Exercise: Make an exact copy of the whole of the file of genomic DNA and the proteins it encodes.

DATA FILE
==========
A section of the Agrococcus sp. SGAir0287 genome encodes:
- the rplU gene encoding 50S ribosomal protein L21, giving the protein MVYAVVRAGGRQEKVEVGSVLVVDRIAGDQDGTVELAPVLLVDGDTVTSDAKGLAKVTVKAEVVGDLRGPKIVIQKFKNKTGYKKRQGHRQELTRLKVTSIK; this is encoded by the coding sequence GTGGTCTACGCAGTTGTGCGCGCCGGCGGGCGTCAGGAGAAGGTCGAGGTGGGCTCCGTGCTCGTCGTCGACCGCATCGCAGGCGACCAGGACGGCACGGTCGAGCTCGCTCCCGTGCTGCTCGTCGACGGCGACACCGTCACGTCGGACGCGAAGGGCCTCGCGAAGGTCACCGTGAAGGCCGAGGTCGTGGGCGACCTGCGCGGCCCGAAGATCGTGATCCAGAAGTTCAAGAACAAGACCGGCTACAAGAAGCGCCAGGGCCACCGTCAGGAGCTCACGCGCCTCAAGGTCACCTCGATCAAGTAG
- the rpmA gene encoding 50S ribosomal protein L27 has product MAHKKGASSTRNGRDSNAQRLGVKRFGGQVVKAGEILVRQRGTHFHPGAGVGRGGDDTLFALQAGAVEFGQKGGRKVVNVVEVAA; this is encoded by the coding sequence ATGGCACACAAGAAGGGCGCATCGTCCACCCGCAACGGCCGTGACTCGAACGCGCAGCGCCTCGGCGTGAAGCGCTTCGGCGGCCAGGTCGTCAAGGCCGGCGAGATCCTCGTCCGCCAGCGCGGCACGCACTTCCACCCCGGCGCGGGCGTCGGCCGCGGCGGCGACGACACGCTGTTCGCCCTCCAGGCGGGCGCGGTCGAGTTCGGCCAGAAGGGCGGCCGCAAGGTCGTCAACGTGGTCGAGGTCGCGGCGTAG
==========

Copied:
A section of the Agrococcus sp. SGAir0287 genome encodes:
- the rplU gene encoding 50S ribosomal protein L21, giving the protein MVYAVVRAGGRQEKVEVGSVLVVDRIAGDQDGTVELAPVLLVDGDTVTSDAKGLAKVTVKAEVVGDLRGPKIVIQKFKNKTGYKKRQGHRQELTRLKVTSIK; this is encoded by the coding sequence GTGGTCTACGCAGTTGTGCGCGCCGGCGGGCGTCAGGAGAAGGTCGAGGTGGGCTCCGTGCTCGTCGTCGACCGCATCGCAGGCGACCAGGACGGCACGGTCGAGCTCGCTCCCGTGCTGCTCGTCGACGGCGACACCGTCACGTCGGACGCGAAGGGCCTCGCGAAGGTCACCGTGAAGGCCGAGGTCGTGGGCGACCTGCGCGGCCCGAAGATCGTGATCCAGAAGTTCAAGAACAAGACCGGCTACAAGAAGCGCCAGGGCCACCGTCAGGAGCTCACGCGCCTCAAGGTCACCTCGATCAAGTAG
- the rpmA gene encoding 50S ribosomal protein L27 has product MAHKKGASSTRNGRDSNAQRLGVKRFGGQVVKAGEILVRQRGTHFHPGAGVGRGGDDTLFALQAGAVEFGQKGGRKVVNVVEVAA; this is encoded by the coding sequence ATGGCACACAAGAAGGGCGCATCGTCCACCCGCAACGGCCGTGACTCGAACGCGCAGCGCCTCGGCGTGAAGCGCTTCGGCGGCCAGGTCGTCAAGGCCGGCGAGATCCTCGTCCGCCAGCGCGGCACGCACTTCCACCCCGGCGCGGGCGTCGGCCGCGGCGGCGACGACACGCTGTTCGCCCTCCAGGCGGGCGCGGTCGAGTTCGGCCAGAAGGGCGGCCGCAAGGTCGTCAACGTGGTCGAGGTCGCGGCGTAG